Sunday, January 23, 2011

Jewish Settlements: The Road From Here to There

I am not a supporter of Palestinian statehood in Judea and Samaria, though I recognize that such an outcome is increasingly likely. I am also not an irridentist ideologue, a "Greater Land of Israel" advocate who believes in the immediate necessity of Jews possessing the entirety of the Land and rebuilding the Temple - I leave that for more auspicious times. I consider my positions purely pragmatic and largely non-controversial - a Palestinian state, by the limits of its geography, along with the nature of its ethnic, religious and ideological composition, in nearly every conceivable scenario based in reality, will threaten Jewish and Arab lives, and in a way that a Palestinian non-state can't. Indeed, the consensus on this point is near total, with only the most creative parties envisioning circumstances that could, over time, with flawless execution, enduring commitment and limitless resources, evolve to mitigate conflict and bloodshed.

Still, I understand that Israel was created and exists through a complex geopolitical formulation that requires creative flexibility to sustain sovereignty and security. Moreover, the stewards of Israel's sovereignty are imperfect, and approach their responsibilities through ideological bias and personal limitations. If the balance of forces necessitates the creation of a Palestinian state, I am reconciled to it without diminution of belief in the spiritual ownership of the land being fully with the Jews, or in the vital necessity of preserving the territorial, cultural and political extent of Jewish sovereignty achievable under the circumstances.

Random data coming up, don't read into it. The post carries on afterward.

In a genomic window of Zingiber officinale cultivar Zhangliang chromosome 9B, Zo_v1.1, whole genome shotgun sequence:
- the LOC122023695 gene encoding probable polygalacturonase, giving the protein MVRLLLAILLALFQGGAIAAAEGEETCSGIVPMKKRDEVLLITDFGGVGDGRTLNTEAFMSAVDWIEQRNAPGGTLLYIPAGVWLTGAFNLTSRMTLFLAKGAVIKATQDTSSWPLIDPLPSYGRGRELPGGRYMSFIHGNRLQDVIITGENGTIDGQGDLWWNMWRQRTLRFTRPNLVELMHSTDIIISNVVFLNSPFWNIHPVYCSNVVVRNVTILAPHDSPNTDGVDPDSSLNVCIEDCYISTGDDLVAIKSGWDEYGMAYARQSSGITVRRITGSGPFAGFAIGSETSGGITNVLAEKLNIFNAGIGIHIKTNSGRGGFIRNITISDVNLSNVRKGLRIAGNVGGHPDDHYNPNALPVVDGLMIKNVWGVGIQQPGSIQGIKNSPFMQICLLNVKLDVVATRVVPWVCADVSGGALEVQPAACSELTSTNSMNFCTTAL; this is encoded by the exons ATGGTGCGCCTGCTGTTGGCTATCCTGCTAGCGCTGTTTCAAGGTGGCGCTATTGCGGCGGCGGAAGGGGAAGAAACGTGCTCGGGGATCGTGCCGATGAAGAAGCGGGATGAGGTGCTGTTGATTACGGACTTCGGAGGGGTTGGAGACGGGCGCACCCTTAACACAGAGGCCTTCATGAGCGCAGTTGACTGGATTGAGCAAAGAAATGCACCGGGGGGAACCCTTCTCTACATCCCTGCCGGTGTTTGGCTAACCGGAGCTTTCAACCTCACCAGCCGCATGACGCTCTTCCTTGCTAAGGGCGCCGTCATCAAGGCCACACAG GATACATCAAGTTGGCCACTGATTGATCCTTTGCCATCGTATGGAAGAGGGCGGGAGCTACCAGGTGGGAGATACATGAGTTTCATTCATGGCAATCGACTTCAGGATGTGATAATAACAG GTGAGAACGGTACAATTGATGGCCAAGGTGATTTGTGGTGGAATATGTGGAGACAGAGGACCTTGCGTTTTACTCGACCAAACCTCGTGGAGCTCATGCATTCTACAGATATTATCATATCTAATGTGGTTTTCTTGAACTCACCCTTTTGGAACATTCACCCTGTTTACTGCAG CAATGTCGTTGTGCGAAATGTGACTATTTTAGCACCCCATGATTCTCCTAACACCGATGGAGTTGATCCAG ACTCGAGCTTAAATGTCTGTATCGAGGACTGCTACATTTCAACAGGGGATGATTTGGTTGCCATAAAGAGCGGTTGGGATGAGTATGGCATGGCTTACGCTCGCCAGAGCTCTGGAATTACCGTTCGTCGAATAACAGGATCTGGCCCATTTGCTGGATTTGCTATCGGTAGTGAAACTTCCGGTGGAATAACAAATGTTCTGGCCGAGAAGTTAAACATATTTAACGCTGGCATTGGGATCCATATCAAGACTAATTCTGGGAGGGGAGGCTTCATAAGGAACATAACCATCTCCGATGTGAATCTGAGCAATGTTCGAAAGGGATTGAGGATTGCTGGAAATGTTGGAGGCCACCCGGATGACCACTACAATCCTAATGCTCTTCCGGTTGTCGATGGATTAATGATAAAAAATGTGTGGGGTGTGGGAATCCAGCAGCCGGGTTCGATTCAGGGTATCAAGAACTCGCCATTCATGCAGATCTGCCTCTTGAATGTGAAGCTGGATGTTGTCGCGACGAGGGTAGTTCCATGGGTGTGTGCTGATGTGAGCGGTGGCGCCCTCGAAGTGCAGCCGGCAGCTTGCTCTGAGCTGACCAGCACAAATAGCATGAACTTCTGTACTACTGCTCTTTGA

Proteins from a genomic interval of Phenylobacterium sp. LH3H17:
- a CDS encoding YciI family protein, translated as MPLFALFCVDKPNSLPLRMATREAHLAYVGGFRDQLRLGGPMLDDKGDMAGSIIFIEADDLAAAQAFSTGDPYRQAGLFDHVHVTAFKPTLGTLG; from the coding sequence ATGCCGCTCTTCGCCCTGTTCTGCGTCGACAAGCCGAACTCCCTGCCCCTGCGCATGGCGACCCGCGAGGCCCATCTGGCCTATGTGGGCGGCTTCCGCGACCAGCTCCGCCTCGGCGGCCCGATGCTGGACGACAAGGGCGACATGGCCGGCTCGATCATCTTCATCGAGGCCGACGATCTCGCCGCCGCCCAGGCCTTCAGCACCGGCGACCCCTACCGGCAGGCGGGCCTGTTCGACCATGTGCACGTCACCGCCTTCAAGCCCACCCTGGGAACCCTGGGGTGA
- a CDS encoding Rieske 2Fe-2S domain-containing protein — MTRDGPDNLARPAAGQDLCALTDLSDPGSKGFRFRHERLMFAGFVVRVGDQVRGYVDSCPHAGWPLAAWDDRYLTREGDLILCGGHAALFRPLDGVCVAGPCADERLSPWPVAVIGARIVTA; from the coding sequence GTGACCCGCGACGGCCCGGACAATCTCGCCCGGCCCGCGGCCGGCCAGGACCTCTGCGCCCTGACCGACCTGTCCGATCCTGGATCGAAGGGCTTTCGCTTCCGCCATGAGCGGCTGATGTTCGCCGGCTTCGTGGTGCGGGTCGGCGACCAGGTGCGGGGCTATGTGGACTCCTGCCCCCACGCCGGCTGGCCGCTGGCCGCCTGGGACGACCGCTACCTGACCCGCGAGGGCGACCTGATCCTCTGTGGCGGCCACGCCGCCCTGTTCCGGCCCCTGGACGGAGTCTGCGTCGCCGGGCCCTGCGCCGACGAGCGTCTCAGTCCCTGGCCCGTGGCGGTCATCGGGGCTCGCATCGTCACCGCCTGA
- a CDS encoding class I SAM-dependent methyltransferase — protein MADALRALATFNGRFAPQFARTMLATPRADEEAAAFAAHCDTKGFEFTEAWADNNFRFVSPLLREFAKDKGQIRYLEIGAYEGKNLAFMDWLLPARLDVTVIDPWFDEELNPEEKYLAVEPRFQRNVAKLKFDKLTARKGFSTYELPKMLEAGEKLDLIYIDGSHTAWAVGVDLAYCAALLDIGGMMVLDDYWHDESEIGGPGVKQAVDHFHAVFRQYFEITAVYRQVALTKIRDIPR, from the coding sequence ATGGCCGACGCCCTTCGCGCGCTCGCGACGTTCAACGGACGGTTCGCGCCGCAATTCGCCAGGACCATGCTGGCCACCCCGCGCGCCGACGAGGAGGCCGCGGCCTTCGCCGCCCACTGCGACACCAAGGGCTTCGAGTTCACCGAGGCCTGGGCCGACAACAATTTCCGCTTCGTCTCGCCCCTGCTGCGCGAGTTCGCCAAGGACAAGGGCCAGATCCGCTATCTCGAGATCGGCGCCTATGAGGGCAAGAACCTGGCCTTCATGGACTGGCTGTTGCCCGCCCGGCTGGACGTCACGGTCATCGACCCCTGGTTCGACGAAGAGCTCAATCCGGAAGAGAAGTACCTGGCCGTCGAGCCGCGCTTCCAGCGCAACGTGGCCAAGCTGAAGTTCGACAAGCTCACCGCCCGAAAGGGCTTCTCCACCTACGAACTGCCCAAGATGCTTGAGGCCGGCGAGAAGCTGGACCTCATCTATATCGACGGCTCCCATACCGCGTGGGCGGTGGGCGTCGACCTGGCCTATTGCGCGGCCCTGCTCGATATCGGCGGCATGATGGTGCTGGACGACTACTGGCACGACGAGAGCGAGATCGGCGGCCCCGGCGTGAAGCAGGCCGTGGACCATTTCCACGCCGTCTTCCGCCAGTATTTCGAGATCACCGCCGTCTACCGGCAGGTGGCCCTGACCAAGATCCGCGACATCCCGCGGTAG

Likewise, a Palestinian state or not, I am undeterred from advocating for Jewish rights and Jewish lives, in any context, anywhere in the world, and certainly on behalf of the besieged Jewish communities in territories liberated by Israel in the '67 war.

As with human beings in general, and with Jews in particular, building unity and consensus are a main challenge of policy advocates. This challenge is compounded by my physical distance from the reality of Jewish life in the Land. However, given the lack of leadership and intellectual foresight in the pro-settlement community, I believe there is little choice but to speak my mind, hope someone will listen, honestly consider and incorporate criticism and adapt with that same creative flexibility that is, in my view, a hallmark of our people.

In truth, there is leadership within the settlement communities, and some of it is capable. This leadership is also horrendously understaffed, under-resourced, (with respect) undisciplined, somewhat fantastical in its strategic thinking, to the extent that long term planning is even considered, beyond finagling development forward, over-reliant on personalities and slogans, remarkably lacking in effective political representation, downright provincial in its public relations (despite recent improvement in this regard) and so on and so forth.

As I wrote in a comment on Yaacov's blog, and as I've had to explain to many American Jews:
There's no such thing as the "political [pro-settlement] right" [in Israel]. I mean, yes, people get elected to the Knesset on the Likud ticket [promising never to give an inch to the Arabs], but there isn't anything in the way of organization, think tanks, advocacy groups, etc., the way you have with the left.

There is no coherent agenda, no long term planning, nothing, not for the territories, not for Jerusalem, not for the country. There are slogans, general concepts, but nothing concrete. You would think these things should exist [with half a million lives at stake, and six million behind them], but they just don't. [This is a remarkable thing to discover among a community of Jews, a people culturally addicted to social and political organizational hierachy.]